Zurkowsky: Alouettes rode a rollercoaster ride to playoffs

Quarterback Trevor Harris and All-Star wide receiver Eugene Lewis led the way to the postseason, but Montreal could see a winter of change.


Some random thoughts and observations as another regular season of Alouettes comes to an end.

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Head Coach Search: Provided the Als’ playoff run ends in November, there probably won’t be any shortage of stories, starting with who will become the team’s next head coach.


General manager Danny Maciocia made it clear in July when Khari Jones was fired that he would take over the job on an interim basis for the remainder of the season. Maciocia has repeatedly said that won’t change, even if the Als make it to the Gray Cup, because keeping both jobs takes too long.

If Saskatchewan offensive coordinator Jason Maas is the favorite, how will he be received in Montreal, considering the shortcomings of the Roughriders this season? Maas, a former quarterback, has head-coaching experience with Edmonton. Will Maas want to bring potential free agent QB Cody Fajardo with him? And how many of Jones’s former assistants would he be asked or forced to retain?

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Flow property: It appears that for the second time since 2019, the Als need to resolve their ownership issue. We can’t imagine the Sid Spiegel estate wanting to preserve the franchise, especially since the trustees refuse to be identified, which is never a good sign.

As for 25 percent shareholder Gary Stern, his social media profile suggests he longs for a bigger stake, which would put him back in the spotlight. But we believe that local ownership would be better for the organization and CFL.

Quarterback Options: Starting quarterback Trevor Harris, 36, passed for a season-high 413 yards last week against Toronto, and has a very respectable 4,157 yards and 20 touchdowns.

Heading into the final week of the regular season, only Toronto’s McLeod Bethel-Thompson has passed for more yards. And Harris’ 12 interceptions are in line with other starters.

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Harris remains the Als’ best option until someone younger and better materializes, which isn’t guaranteed. He is still a system passer and has a fast pitch. Montreal has also allowed too many sacks, 47, and Harris has been hit too often. Is it him or the offensive line?

It’s unlikely the Als would have won eight games without him, but the organization needs to decide if it wants to hitch its bandwagon to a QB who turns 37 in May, even though, during training camp, he said he has five more good seasons.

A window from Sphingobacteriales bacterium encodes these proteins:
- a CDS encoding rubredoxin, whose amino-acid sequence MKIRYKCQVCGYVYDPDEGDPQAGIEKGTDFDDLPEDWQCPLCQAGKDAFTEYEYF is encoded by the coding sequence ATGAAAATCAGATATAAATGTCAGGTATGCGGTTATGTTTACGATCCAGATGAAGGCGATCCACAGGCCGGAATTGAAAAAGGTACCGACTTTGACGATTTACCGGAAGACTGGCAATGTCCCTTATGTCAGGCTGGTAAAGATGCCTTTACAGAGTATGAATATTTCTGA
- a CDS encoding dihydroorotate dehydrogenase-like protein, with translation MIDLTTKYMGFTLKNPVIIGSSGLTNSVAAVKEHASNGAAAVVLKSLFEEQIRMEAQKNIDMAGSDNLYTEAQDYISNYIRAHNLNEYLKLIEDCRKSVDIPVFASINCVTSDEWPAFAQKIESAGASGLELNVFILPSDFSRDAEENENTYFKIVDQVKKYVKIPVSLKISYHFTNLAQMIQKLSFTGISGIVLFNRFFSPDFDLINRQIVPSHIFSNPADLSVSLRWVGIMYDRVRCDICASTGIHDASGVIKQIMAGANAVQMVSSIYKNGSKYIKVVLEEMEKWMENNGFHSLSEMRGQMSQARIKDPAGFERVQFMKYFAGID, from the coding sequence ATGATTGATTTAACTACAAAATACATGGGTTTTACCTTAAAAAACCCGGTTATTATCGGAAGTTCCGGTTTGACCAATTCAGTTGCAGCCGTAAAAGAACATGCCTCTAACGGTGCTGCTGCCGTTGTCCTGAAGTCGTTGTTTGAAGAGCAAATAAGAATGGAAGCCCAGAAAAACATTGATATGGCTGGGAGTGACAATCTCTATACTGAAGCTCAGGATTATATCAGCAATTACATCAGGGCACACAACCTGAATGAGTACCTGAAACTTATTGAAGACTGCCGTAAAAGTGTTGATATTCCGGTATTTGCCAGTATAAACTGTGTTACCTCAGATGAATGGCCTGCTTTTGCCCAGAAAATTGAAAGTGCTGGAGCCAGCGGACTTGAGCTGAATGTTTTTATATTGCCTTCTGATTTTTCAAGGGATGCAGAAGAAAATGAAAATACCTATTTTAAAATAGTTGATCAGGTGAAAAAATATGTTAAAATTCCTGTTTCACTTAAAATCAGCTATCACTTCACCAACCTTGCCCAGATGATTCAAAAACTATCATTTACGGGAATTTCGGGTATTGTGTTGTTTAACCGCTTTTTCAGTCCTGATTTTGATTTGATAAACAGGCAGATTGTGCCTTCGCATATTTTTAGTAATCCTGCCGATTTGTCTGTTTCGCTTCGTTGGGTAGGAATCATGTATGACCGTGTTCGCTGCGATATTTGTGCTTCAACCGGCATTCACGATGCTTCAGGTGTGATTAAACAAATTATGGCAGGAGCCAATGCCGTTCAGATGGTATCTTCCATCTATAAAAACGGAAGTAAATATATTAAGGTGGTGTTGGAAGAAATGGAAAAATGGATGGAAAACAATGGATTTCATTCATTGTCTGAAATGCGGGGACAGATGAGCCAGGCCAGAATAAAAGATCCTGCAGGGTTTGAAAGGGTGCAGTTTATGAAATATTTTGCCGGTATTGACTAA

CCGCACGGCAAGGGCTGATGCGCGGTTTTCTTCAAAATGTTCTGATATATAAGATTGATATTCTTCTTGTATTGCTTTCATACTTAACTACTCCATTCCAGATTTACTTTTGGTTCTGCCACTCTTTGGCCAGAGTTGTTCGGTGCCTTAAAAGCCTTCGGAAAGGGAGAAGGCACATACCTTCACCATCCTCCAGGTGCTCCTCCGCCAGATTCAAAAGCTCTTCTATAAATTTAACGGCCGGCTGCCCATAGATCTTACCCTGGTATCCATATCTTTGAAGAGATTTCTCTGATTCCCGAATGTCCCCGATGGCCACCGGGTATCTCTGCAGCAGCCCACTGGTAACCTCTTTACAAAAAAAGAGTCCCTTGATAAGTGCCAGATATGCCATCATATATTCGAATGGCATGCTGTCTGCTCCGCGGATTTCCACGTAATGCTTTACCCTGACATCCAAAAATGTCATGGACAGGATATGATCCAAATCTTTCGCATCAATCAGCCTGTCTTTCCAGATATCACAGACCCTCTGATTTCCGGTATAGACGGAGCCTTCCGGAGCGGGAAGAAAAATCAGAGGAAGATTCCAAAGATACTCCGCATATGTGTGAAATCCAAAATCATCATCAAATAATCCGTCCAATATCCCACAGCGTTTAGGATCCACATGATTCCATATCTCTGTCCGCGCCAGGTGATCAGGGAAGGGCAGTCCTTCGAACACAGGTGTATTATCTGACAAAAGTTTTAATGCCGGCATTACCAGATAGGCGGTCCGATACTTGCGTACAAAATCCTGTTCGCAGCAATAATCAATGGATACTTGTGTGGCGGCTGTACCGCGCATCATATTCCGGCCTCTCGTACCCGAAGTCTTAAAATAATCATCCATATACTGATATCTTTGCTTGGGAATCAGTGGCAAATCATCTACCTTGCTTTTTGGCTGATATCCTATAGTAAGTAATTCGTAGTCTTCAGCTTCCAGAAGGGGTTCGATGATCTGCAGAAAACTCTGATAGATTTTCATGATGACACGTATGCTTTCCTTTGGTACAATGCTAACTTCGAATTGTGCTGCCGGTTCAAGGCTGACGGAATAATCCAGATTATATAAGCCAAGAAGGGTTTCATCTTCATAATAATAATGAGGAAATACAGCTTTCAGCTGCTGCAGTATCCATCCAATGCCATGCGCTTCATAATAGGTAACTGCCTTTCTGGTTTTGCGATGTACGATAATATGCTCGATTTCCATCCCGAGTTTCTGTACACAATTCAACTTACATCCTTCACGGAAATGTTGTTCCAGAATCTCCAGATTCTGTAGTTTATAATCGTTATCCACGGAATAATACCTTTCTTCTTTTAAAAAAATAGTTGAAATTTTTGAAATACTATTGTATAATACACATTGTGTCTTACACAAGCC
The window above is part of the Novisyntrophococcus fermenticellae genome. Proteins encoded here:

Lewis leads again: And where would the Als be without leading receiver Eugene Lewis, the team’s most outstanding player nominee? Lewis continues to make breakout sacks on a regular basis, but no other receiver has stepped forward to become a serious second threat. Reggie White Jr. showed flashes before suffering a season-ending knee injury, but Jake Wieneke underperformed by failing to produce a 100-yard game until last weekend.

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For this team to have any shot at the playoffs, running back William Stanback must return to last season’s form, when he was the CFL’s career leader and an Eastern Division runner-up as a featured player.

Canadian content: Kudos to GM Maciocia for raising the bar for Canadian talent in a relatively short time.

It’s not uncommon for Als, lately, to have three Canadian receivers on the field simultaneously. Kaion Julien-Grant has made big plays, the addition of free agent Hergy Mayala from Calgary provided the team with a reliable player and first-round pick (ninth overall) Tyson Philpot will be a star in this league for years. Safety Marc-Antoine Dequoy has a team-leading four interceptions, one for a touchdown, and guard Pier-Olivier Lestage replaced Philippe Gagnon at left guard following his return from the NFL’s Seattle Seahawks.

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Wheels and deals: Among Maciocia’s best moves were the addition of returnee Chandler Worthy from Toronto, signing free-agent linebacker Tyrice Beverette from Hamilton and trading Vernon Adams Jr. to BC for a first-round draft pick next year. While many complained about the departure of a high-profile, mobile quarterback who could be exciting at times, Maciocia took a big salary off the books and ruled out a player whose development had stalled after Jones replaced him with Harris.

While Montreal might still regret the change, the importance of having a second first-round pick for the second straight season cannot be overstated.

Rating the D: Defensively, the Als have shown flashes since Noel Thorpe replaced Barron Miles. And while we think the unit has improved, the staff has also changed a lot under Thorpe. We’ll never be a fan of the three-man line, which just doesn’t build enough pressure, and giving up 109-yard drives, like the one in the first quarter last week after a fumble on attempts, is inexcusable. However, the unit is physical, aggressive and runs to the ball.

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Landing LoF: The Als’ dumbest move was the acquisition of guard Laurent Duvernay-Tardif from Calgary. It’s unlikely the former Super Bowl champion and doctor will ever wear a Montreal uniform. It was strictly a PR move when it was announced during a game in July while the team was struggling. A better PR move? Win some games.

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